Oh, I see! moments
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Creativity’s Corner: Where Art Meets Wordplay

by Sheron Long on April 17, 2014

Creative painting and word play by John Langdon showing the word "ME" set against the sky and the word "YOU" formed by the spaces inside the letters M and E. (Image © John Langdon)

© John Langdon

Look . . . and Look Again at John Langdon’s Illusions and Ambigrams

In life (and at OIC), you often get the invitation to consider new perspectives, to see things from different points of view. Today’s invitation is to a place where the visual and the verbal play together in the work of John Langdon. And the souvenir you take home is a hidden, often deeper meaning.

Let the games begin: How does the painting above fit its title, “US”?

On first look, you probably see the word “Me,” a key part of “US.” But look again to find another word in the same space.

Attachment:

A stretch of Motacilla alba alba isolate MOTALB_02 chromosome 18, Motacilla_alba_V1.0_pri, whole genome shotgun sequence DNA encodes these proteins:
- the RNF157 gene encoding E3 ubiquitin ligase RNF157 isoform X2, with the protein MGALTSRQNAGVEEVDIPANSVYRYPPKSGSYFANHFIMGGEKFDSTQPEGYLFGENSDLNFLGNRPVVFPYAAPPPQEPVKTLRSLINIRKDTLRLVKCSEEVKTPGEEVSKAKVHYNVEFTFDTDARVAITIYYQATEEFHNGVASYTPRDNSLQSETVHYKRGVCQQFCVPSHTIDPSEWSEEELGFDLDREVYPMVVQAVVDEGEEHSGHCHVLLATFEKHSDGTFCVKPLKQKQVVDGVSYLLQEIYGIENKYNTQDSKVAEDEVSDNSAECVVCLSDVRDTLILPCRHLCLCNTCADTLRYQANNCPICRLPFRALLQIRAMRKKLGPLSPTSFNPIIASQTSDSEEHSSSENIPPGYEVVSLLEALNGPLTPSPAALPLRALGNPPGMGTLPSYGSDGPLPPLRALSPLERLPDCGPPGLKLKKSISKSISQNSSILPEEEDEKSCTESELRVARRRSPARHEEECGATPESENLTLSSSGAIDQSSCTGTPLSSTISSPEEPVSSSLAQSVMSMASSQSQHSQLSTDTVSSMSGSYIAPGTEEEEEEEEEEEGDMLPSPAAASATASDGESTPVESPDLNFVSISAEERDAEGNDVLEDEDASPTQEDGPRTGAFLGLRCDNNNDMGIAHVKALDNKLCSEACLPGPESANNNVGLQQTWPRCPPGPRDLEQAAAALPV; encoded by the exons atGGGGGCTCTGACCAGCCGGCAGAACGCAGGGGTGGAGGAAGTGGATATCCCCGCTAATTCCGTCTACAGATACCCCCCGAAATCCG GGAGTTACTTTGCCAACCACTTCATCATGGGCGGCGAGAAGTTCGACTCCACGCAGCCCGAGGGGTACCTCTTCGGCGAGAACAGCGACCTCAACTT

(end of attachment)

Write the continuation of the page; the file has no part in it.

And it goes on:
Once you do, the hidden meaning hits you in an “Oh, I see” moment—You can’t get to “US” without considering both “Me” and “You.” More than a visual trick, this illusion leads to one of life’s truths.

Sources of Creative Inspiration

Creating art is often an individual endeavor, but rarely without influence from others.

Langdon has played with symmetry and ambiguity in his work for over 30 years. As inspiration on the visual side, he cites (among others) Salvador Dali, M.C. Escher, and René Magritte—all artists who used unusual perspectives in their images.

Wordplay via an optical illusion in which the words "Question" and "Answer" share the same space in a figure-ground reversal. (Image © John Langdon)

© John Langdon

Their influence shows in “Question/Answer,” an ambiguous illusion of two related words sharing the same space. The key to seeing them both is reversing figure and ground to view the image from two different perspectives. Give it a try!

When Langdon began investigating the graphic nature of the yin-yang symbol, he became reacquainted with the ancient Chinese philosophy of Taoism, which has inspired most of his work in one way or the other.